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After days of closed-door negotiations Governor Walz, Speaker Hortman and Majority Leader Gazelka announced a global budget deal on Sunday night. On Monday, the legislature worked to get pieces of the agreement across the line, but they were constitutionally-mandated to adjourn the 2019 legislative session before midnight on Monday.
With that, Governor Walz has indicated that he will call a special legislative session in order for the legislature to finish up the remainder of their work, with the goal to be finished before the holiday weekend.
So what work remains? A lot.
Only one budget bill, the Higher Education bill, passed both chambers and made it to the Governor’s desk. From State Government, to Public Safety, to Health and Human Services, to Transportation, and more, conference committees must agree upon language and have each chamber vote on it before it heads to Governor Walz’s desk.
As for housing-related items. Here’s what your Housing First Minnesota advocacy team is watching.
Greater Transparency for Building Permits– A session priority was signed into law on Saturday. SF 998 allows applicants to request an estimate of the consulting fees from cities. Read more about the win for homeowners, builders and transparency.
Housing Affordability Commission – A key housing industry priority is the creation of a Legislative Commission on Housing Affordability. Under the bipartisan proposal, the multi-year Commission’s charge of reducing the cost of housing for all Minnesotans would be accomplished by identifying, analyzing, and ultimately recommending housing policies that balance safety, durability, local control and affordability. The commission would also establish Minnesota as a center of excellence in housing innovation and address racial inequities in housing. Thank you to everyone that recently reached out to the Conference Committee via our grassroots efforts. This is included in the Senate version of the State Government Omnibus Bill.
Rulemaking Oversight – For the third consecutive year the legislature has advanced a proposal that would allow the legislature to conduct oversight on any housing policy-related rulemaking process which would impact homeowners by $1,000 or more.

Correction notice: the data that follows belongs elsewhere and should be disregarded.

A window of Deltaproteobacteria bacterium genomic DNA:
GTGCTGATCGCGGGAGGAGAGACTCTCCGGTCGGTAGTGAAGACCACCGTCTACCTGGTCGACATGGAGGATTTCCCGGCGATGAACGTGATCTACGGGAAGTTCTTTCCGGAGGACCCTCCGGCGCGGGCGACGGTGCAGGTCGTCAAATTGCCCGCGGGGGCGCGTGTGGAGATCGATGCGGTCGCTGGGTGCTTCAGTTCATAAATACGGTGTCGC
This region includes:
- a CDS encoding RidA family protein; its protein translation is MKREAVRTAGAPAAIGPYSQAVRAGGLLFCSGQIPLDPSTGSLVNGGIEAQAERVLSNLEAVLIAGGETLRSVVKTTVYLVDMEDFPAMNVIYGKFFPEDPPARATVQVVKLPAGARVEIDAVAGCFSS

This is included in the Senate version of the State Government Omnibus Bill.
Contractor Continuing Ed Curriculum – An initiative to require one hour of business management strategies training into the 14 credit hours required for Minnesota contractors within their two-year licensing period has been proposed. Housing First Minnesota testified in support of the measure. This is included in both the House and Senate Jobs and Energy Omnibus Bill.
Stretch Energy Codes – A bill was introduced which would allow local governments to adopt their own energy codes and exceed the statewide code requirements on commercial buildings and multi-family residential structures exceeding 10,000 sq ft. Housing First Minnesota testified in opposition to the measure, which would create a patchwork of energy requirements throughout the region and further threaten housing affordability. This is included in the House Jobs and Energy Omnibus Bill.
Carpet Recycling Program- HF 2267 would require carpet manufacturers to create their own recycling program in a so-called “product stewardship” model used by the state for electronics and paint. The only other state with a program similar to this is California, where the state charges a fee on carpet sales to subsidize its recycling. This is included in the House Environment Omnibus Bill.
Retainage – A bill is on the move in both bodies would amend the state’s retainage statute. Under the bill, public and private entities are required to pay out all retainage within 60 days of substantial completion. After substantial completion, the bill would allow for withholding of up to 250 percent of the value for incomplete or defective work. This is included in both the House and the Senate Jobs and Energy Omnibus Bills.
Follow @HousingFirstMN for frequent updates from your Housing First Minnesota advocacy team.